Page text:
We will briefly outline the genesis and aims of Shift/Work in relation to SoTL and ‘educationally-turned’ contemporary artistic research, before focusing on Speculations, a participatory workshop composed at Edinburgh Sculpture Workshop then play-tested as part of the Kochi-Muziris Biennale in India (March 2017) and at the Faculty of Fine Arts, University of Agder, Kristiansand, Norway (Sept 2017). In Speculations participants develop, learn and apply speculative methods, processes and practices that cannot be held, observed or enacted without taking risks or experiencing their consequences. Rather than simply reflect upon speculation and artistic research, the workshop actually generates new speculative-artistic methods through participatory action research.
Speculations offers a unique insight into Shift/Work’s ludic approach to workshops as reciprocal and enmeshed game-rules governing how actants interact. Playing the ‘game’ – Speculations – leads to the rules being revised and updated, offering fresh game-theoretic insights. Speculations is, thus, a paragogy, a ludic and ‘meta’ practice of peer-to-peer learning that is central to artistic learning. It is a heuristic to improve our understanding of how parameters calibrate and enable adventurous, creative play. In turn, it demonstrates that play does not just make learning fun, it is constitutive of learning. Speculations unravels and clarifies Shift/Work’s commitment to codifying playful paragogy in order to publish and distribute it as an open educational and artistic resource. This has invaluable implications for SoTL as an experimental paragogy that can transform the whole field of education.
@ACAD Alberta College of Art & Design – 1407 14 Ave NW, Calgary 🇨🇦 Tuesday v10th October, 1pm www.acad.ca
With Dan Brown, Neil Mulholland directs Shift/Work, a studio at Edinburgh Sculpture Workshop (ESW) that composes scores designed to encourage players to reflect upon and recalibrate artistic learning. Key to this is an open engagement with practice (work) as a means of both generating and transferring new knowledge (shift). ‘Shift/Work’ is an iterative process, a rolling workshop that can be continually re-performed like a musical score.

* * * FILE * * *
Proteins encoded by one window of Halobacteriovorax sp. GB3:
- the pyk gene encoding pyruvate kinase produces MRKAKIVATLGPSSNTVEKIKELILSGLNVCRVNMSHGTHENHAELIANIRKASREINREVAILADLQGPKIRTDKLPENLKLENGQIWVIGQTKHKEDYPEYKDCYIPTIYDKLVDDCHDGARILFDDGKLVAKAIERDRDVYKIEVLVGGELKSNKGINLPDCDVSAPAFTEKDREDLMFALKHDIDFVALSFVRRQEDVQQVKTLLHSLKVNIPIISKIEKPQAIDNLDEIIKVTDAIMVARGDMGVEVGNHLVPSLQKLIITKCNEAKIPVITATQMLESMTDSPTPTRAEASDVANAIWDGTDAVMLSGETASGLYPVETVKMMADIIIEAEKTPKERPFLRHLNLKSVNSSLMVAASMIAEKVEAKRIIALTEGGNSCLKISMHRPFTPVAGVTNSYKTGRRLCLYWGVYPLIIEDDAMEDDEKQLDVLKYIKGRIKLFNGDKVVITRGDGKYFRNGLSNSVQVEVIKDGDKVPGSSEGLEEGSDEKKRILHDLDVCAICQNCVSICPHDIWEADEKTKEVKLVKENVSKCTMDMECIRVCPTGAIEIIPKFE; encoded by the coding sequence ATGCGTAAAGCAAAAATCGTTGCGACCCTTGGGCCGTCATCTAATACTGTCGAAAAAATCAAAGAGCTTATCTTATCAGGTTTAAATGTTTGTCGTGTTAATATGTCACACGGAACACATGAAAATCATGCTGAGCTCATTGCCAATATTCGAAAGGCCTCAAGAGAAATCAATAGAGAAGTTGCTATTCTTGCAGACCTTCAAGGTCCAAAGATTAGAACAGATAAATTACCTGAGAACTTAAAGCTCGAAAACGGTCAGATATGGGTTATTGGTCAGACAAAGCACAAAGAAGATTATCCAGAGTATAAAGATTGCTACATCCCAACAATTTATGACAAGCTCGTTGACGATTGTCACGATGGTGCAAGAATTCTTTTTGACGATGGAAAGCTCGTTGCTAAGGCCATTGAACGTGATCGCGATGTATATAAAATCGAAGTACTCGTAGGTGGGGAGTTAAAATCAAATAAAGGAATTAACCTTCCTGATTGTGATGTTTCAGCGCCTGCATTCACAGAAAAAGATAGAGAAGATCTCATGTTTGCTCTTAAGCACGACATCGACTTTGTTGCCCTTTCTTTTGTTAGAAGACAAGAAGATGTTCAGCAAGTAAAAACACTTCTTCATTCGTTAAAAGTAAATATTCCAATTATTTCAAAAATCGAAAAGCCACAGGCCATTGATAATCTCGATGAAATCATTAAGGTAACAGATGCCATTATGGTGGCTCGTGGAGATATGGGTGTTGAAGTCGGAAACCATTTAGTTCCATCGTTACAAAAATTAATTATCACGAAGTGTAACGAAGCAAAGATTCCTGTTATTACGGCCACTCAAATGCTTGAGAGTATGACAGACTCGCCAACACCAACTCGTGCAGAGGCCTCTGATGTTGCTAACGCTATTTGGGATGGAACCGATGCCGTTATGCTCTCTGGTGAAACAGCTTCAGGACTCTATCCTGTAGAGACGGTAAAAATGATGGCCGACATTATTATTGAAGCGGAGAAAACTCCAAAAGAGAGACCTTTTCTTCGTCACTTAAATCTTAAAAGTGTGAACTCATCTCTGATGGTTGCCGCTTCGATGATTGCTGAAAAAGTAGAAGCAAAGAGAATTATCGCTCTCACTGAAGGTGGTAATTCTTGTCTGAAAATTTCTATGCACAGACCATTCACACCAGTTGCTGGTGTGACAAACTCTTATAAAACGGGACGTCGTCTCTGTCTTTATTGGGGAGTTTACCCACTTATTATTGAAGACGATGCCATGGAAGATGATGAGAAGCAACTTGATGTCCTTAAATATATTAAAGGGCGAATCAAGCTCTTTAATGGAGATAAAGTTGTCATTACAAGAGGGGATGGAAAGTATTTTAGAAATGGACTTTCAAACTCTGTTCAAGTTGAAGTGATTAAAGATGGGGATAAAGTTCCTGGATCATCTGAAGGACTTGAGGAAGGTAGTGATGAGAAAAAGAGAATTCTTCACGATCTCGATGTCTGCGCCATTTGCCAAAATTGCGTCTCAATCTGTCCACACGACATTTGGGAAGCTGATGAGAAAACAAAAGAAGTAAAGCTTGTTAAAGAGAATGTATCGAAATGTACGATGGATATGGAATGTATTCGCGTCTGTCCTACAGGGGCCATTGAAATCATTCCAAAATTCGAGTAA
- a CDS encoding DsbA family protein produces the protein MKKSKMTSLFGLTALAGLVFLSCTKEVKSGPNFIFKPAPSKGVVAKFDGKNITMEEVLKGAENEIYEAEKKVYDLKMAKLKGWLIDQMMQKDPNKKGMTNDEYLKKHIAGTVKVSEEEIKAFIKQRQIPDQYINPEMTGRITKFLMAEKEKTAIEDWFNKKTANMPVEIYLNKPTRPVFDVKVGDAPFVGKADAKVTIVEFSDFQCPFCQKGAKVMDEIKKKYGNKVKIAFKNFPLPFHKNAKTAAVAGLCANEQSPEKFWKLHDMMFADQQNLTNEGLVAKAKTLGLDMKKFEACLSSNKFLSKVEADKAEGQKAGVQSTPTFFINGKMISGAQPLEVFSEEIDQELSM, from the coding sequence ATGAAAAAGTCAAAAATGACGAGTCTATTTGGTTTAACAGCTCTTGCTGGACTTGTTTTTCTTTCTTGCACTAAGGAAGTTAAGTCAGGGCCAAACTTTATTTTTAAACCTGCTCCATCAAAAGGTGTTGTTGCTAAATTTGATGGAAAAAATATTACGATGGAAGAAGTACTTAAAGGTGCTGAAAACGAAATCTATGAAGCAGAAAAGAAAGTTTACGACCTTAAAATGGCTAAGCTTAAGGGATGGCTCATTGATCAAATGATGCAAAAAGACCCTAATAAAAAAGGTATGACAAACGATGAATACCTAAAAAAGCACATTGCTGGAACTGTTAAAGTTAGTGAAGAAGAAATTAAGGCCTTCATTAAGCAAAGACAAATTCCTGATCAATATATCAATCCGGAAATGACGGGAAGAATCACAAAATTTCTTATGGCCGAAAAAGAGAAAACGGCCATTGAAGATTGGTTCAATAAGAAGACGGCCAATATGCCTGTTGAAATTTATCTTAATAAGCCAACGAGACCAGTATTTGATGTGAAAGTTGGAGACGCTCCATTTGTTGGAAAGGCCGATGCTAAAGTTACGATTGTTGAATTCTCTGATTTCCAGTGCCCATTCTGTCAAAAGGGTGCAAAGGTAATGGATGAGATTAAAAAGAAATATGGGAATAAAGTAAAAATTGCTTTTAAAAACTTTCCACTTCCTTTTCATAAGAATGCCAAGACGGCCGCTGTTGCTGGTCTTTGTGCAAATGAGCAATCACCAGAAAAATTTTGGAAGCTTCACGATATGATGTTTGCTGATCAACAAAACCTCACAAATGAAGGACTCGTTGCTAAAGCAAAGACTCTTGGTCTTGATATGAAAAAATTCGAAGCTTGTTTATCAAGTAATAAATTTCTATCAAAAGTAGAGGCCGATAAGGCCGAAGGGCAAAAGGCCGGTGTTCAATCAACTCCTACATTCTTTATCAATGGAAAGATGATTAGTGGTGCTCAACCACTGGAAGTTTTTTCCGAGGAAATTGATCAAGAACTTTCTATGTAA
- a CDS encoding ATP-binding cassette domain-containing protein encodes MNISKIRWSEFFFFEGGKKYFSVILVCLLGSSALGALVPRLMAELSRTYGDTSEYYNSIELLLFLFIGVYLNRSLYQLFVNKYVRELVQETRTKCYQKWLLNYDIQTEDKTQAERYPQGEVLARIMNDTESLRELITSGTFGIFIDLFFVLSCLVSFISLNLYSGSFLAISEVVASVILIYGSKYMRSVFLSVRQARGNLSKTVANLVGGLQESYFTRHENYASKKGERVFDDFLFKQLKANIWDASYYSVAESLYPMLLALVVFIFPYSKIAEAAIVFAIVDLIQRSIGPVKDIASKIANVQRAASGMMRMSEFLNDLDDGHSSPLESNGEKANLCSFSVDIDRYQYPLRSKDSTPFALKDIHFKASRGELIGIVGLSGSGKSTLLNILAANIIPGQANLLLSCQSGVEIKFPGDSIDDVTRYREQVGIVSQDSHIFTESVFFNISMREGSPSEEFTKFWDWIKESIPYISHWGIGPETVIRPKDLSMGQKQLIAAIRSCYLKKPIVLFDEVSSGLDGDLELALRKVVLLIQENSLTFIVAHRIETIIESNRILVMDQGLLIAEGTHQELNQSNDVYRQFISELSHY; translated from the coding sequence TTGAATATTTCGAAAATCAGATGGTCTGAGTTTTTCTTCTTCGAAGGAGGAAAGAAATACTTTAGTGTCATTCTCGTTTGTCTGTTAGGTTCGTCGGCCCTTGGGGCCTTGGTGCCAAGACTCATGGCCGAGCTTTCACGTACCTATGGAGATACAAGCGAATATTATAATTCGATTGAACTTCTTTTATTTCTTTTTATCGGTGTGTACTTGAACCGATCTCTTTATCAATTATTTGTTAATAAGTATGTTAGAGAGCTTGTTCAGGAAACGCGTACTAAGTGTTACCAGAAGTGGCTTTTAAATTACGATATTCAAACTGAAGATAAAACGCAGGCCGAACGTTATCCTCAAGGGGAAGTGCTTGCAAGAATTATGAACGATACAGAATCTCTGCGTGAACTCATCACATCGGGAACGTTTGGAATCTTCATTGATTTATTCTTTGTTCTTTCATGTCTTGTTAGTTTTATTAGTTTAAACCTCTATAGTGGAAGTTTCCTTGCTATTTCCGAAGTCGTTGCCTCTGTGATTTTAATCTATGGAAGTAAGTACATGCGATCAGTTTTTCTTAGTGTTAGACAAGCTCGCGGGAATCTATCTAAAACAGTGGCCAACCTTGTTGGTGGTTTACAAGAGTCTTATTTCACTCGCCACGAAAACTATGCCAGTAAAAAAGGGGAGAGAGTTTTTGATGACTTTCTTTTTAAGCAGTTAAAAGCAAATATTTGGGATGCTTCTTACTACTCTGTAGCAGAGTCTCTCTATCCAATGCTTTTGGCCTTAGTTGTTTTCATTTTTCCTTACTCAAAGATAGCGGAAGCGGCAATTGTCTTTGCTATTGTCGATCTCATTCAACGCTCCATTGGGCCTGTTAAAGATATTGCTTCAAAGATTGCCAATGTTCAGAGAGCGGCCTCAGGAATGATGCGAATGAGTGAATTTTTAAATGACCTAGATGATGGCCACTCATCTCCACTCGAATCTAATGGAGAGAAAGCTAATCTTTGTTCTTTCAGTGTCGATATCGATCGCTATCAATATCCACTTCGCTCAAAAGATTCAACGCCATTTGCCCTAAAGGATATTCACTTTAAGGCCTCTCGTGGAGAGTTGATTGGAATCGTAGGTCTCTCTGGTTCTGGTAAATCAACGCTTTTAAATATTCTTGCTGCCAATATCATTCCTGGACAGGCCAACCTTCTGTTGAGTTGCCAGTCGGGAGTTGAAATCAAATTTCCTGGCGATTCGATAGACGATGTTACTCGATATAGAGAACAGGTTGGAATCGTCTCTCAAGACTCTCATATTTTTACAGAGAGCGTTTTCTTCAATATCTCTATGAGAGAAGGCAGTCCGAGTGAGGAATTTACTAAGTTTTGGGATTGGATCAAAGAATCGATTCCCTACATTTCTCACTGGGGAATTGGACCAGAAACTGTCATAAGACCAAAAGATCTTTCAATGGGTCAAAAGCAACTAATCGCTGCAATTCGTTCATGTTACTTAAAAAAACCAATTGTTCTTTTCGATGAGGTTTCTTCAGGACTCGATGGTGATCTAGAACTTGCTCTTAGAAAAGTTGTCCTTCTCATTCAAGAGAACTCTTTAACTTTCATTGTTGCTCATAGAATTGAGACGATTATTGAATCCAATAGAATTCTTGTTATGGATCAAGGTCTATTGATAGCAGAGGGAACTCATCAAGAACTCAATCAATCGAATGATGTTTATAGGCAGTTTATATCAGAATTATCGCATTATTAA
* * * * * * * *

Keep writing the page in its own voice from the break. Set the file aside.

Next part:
Neil will outline the genesis and aims of Shift/Work in relation to the rise of paragogy and para-academia (the ‘undercommons’ of contemporary art and knowledge). He will then focus on Shift/Work’s development of Speculations, a participatory workshop collectively composed at ESW to be performed as part of the Kochi-Muziris Biennale in India (March 2017) and at Teateret, Kristiansand, Norway (August 2017). He will demonstrate how to perform Speculations and provide a copies of its score as an open educational resource for artists to adapt and practise.
10:00 Friday 30th September 2016 | Confraternity of Neoflagellants | Listaháskóli Íslands 11, Þverholt, Reykjavík, 105, Iceland
Neil Mulholland og Norman Hogg from Myndlistardeild LHI on Vimeo.
Neomedievalisms are cultural practices that breathe a bouquet of premoderns as permanent rehearsals of coming events. To the medievalist, medievalisms provide powerful indexes that reveal how post-medieval societies have variously imagined ‘little middle ages’ to suit current agendas. To the neomedievalist, however, medievalisms are theory-fictions that facilitate ludic speculation on non-modern futurities. Given its nonmodern condition, contemporary artistic practice has as much in common with the stasis of the middle ages as it does with the avant-garde of the 20th century. This lecture will present some of the ways in which The Confraternity have developed neomedieval materialisms with their own nonmodern lexicon, dense hypereconomic practices that combine production, transfer, consumption, humilitas and virtus.
The Confraternity will transfigure four scripts-into-flesh: When Transfiguration Became Commonplace, Thekarites, Mobilitas Loci (Muller Ltd.) and Let us know about anything wrong, or anything you don’t like about this review, and you could win a $50 Amazon voucher!
The Confraternity will also elaborate some of their curatorial projects (‘Thekaries’ / ‘Bokes’) and ways in which the quasi-neomedieval practices of their peers adopt ‘backward-thinking’ to develop possible premodern futures through a visceral, indulgent, lavish, liturgical and ludic materialism.